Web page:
I spend a lot of time delivering workshops to researchers on a diverse set of topics – most of the time I will be waxing lyrical about the need to communicate research well. By that I mean in an accessible way. So inevitably I spend time trying to convince researchers of why they need to practice their presentation skills – to commit to taking risks in finding different ways to engage folks about the important work researchers do.
I’m obviously not the only one because there are others who want folks to challenge the conception that powerpoint presentations are inherently dull and boring affairs. Probably the best known example of this is a presentation format known as Pecha Kucha.
This is a fast paced format where the speaker is given 20 slides that automatically advance every 20 seconds that creates a maximum presentation length of 6 minutes and 40 seconds. Originally devised by architects Astrid Klein and Mark Dytham as a way of encouraging architects to stick to the point, it has become a global sensation. It has spawned a number of other similar formats, e.g. Ignite, all of which put a focus on telling an interesting story but just quickly.
I have never prepared and delivered a Pecha Kucha before so when asked recently to deliver one at the South West & Wales Vitae Good Practice Event, I thought I had better practice what I preached. I survived and wanted to share my experience of the challenges involved in preparing a pecha kucha.
Challenge #1. Pronunciation
One of the first things I learned is that I have been saying pecha kucha incorrectly! Looking at the spelling, my Western brain interprets the two words as having four syllables of equal length leading to one to pronounce it:Peh – Cha; Koo- cha However it is a Japanese term for “chit chat” and native speakers pronounce it rather differently; more like three syllables with an emphasis on the middle syllable. Pe – Chak – cha
Challenge #2. Storytelling
The best presentations are stories that get folks emotionally involved. This statement doesn’t often sit well with researchers with their caveats and verbose explanations of detailed investigation but really it is. I even spotted an article in a blog of the well respected academic journal Nature talking about this very point. So regardless of the topic, you have to think “what’s the story?” and regale it with some enthusiasm.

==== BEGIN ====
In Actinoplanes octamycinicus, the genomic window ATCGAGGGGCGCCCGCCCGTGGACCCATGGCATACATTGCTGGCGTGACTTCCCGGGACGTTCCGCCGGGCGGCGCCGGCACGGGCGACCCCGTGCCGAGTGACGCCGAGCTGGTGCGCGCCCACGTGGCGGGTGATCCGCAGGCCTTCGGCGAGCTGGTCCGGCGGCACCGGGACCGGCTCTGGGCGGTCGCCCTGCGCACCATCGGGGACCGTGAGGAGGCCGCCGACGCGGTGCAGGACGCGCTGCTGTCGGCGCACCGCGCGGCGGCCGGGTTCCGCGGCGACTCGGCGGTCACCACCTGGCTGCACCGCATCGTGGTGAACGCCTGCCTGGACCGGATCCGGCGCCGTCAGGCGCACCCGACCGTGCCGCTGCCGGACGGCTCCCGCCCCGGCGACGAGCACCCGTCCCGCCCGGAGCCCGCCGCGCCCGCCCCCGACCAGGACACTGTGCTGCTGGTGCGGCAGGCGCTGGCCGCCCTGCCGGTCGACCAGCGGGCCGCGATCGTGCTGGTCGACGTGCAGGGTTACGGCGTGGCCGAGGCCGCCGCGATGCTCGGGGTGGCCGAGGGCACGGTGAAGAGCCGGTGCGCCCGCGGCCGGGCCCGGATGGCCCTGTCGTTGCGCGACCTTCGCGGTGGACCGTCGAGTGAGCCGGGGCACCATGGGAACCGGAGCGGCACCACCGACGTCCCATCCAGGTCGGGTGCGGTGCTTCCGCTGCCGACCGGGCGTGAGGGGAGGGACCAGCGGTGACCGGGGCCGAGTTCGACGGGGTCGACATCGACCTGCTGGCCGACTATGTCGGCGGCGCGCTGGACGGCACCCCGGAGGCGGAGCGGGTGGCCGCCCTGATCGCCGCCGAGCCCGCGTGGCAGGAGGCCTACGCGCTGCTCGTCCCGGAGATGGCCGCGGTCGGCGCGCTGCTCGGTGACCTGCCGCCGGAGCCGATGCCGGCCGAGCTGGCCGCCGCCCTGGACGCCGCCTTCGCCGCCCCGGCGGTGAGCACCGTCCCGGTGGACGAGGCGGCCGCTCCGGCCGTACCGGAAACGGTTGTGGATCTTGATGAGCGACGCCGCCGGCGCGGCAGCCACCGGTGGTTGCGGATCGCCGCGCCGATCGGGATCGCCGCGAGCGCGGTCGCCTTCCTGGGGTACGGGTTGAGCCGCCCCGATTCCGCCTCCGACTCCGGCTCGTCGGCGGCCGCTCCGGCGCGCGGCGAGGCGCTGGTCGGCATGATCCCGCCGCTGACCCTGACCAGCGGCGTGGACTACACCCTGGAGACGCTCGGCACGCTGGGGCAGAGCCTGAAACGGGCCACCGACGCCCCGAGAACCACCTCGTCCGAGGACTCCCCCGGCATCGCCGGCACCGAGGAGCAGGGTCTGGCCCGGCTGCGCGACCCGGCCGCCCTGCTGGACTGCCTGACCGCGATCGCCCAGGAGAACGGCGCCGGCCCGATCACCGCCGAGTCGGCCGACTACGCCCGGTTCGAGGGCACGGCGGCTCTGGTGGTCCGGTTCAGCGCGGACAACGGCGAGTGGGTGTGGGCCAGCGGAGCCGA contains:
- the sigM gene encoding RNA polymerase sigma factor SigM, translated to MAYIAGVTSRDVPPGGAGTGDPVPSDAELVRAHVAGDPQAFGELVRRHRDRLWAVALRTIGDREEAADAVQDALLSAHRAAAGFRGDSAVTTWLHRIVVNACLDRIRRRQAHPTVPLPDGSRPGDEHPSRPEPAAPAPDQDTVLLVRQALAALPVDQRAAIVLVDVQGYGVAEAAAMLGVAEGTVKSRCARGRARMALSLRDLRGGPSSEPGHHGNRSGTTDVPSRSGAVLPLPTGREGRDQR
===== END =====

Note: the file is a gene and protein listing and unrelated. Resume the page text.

Challenge #3. Storyboarding
If you look at a few examples of pecha kucha, you’ll notice that the slides are mostly pictures. But before you go off hunting for gorgeous photos from around the internet…stop…and think. What are my key points I want to make? How am I going to turn that into a story?
Plan it out using a good ol’ pencil and paper – think about the ebb and flow of your story. Only then will you be in the right place to go looking for the pictures that act as an aid to your story. Remember, storytelling is everything.
Challenge #4. Timing
The slides automatically advance. This is scary because you feel a loss of control and that tends to make people speed up. So, remember you will probably lose your first and last slides to a variety of things – so condense down the message to its absolute key points. Why are you passionate, why should I care, how will this change things. There is also a temptation to keep looking at the slides to see when they change to the next one, often resulting in you pausing as it transitions. I think one should try to keep your story flowing and let the slides carry on – it’ll work out just fine!
Challenge #5. Imagery
It takes longer than you think to track down photo images that are the right fit. Things you need to consider are:-
- don’t rip off someone else’s copyrighted material – sure go to Flickr and browse but use the advanced search to find images that allow for re-use (a creative commons licence)
- You can buy royalty-free photos from a number of websites (e.g. iStockPhoto – this is where I buy many of mine from) – A little trick here is that these sites often offer a free photo of the week (worth knowing if you are building up a collection)
- Use your own photos! Get out your camera and snap away – then there is no issue with copyright
- Draw your own pictures either using software and importing it into your powerpoint or on paper then photographing as above. This can be a brilliant way of creating a story. See this example by Matt Harding (Where the Hell is Matt?)
Challenge #6. Rehearse. No really!
You do have to rehearse to check that you can tell your story in the time available – really you do!
So there are some hints and tips to be going on with. Have you had to give a pecha kucha? Can you share any tips?
I'm a former researcher into the microbiology of the mouth who now runs a skills development programme for other researchers.